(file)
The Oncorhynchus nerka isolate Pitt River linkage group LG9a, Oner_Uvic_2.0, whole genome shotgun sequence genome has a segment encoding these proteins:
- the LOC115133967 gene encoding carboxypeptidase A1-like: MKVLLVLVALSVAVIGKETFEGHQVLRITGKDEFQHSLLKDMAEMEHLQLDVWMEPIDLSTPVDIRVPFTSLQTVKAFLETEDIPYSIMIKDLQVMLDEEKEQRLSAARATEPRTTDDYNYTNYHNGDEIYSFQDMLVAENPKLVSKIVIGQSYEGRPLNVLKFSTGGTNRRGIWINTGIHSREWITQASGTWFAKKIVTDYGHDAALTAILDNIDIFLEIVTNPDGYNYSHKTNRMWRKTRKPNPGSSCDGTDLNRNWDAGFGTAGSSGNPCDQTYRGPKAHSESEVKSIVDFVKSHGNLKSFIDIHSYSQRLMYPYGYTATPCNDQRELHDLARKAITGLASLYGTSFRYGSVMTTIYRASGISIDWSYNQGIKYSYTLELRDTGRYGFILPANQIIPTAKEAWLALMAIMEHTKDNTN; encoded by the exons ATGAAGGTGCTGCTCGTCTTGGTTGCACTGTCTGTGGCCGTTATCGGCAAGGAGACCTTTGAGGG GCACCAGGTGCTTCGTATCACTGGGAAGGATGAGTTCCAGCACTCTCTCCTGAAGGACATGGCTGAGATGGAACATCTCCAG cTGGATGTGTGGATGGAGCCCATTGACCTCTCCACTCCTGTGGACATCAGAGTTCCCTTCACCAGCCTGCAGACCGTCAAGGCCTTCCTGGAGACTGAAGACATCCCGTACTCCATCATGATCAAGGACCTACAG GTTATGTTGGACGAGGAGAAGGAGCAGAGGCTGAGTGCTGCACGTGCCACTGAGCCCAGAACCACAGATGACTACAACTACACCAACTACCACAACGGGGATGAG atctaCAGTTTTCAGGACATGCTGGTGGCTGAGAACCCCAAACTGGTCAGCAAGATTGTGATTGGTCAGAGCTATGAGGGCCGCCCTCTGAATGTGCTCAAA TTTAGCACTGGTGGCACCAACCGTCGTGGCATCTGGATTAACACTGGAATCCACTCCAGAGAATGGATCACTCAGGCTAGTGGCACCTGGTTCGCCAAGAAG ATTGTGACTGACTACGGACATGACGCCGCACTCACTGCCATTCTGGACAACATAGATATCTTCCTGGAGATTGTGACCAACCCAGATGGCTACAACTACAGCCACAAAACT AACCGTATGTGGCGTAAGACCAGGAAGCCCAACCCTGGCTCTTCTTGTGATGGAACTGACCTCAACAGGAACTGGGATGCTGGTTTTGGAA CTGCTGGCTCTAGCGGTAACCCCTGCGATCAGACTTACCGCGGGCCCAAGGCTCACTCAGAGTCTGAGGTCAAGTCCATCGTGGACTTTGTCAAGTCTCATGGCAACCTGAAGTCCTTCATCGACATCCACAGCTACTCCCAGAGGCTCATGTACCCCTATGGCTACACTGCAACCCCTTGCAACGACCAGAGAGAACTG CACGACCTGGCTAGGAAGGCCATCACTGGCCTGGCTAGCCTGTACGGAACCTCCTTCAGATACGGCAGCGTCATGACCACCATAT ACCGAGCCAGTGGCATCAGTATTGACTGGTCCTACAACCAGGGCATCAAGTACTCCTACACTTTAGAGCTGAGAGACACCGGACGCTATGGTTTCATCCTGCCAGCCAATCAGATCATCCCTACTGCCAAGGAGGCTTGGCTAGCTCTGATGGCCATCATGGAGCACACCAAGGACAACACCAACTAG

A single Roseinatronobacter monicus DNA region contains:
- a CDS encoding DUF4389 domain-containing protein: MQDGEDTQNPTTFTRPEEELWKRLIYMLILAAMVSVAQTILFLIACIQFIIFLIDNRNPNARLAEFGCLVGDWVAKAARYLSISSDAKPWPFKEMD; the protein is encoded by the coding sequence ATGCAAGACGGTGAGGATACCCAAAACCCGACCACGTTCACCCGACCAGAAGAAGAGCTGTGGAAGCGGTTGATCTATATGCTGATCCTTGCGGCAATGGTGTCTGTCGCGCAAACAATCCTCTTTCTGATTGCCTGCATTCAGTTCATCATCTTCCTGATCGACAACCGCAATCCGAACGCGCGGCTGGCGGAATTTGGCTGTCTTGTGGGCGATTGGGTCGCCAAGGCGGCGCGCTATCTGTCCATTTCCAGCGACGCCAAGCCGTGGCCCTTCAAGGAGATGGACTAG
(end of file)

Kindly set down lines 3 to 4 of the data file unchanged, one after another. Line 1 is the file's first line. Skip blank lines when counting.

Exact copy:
A single Roseinatronobacter monicus DNA region contains:
- a CDS encoding DUF4389 domain-containing protein: MQDGEDTQNPTTFTRPEEELWKRLIYMLILAAMVSVAQTILFLIACIQFIIFLIDNRNPNARLAEFGCLVGDWVAKAARYLSISSDAKPWPFKEMD; the protein is encoded by the coding sequence ATGCAAGACGGTGAGGATACCCAAAACCCGACCACGTTCACCCGACCAGAAGAAGAGCTGTGGAAGCGGTTGATCTATATGCTGATCCTTGCGGCAATGGTGTCTGTCGCGCAAACAATCCTCTTTCTGATTGCCTGCATTCAGTTCATCATCTTCCTGATCGACAACCGCAATCCGAACGCGCGGCTGGCGGAATTTGGCTGTCTTGTGGGCGATTGGGTCGCCAAGGCGGCGCGCTATCTGTCCATTTCCAGCGACGCCAAGCCGTGGCCCTTCAAGGAGATGGACTAG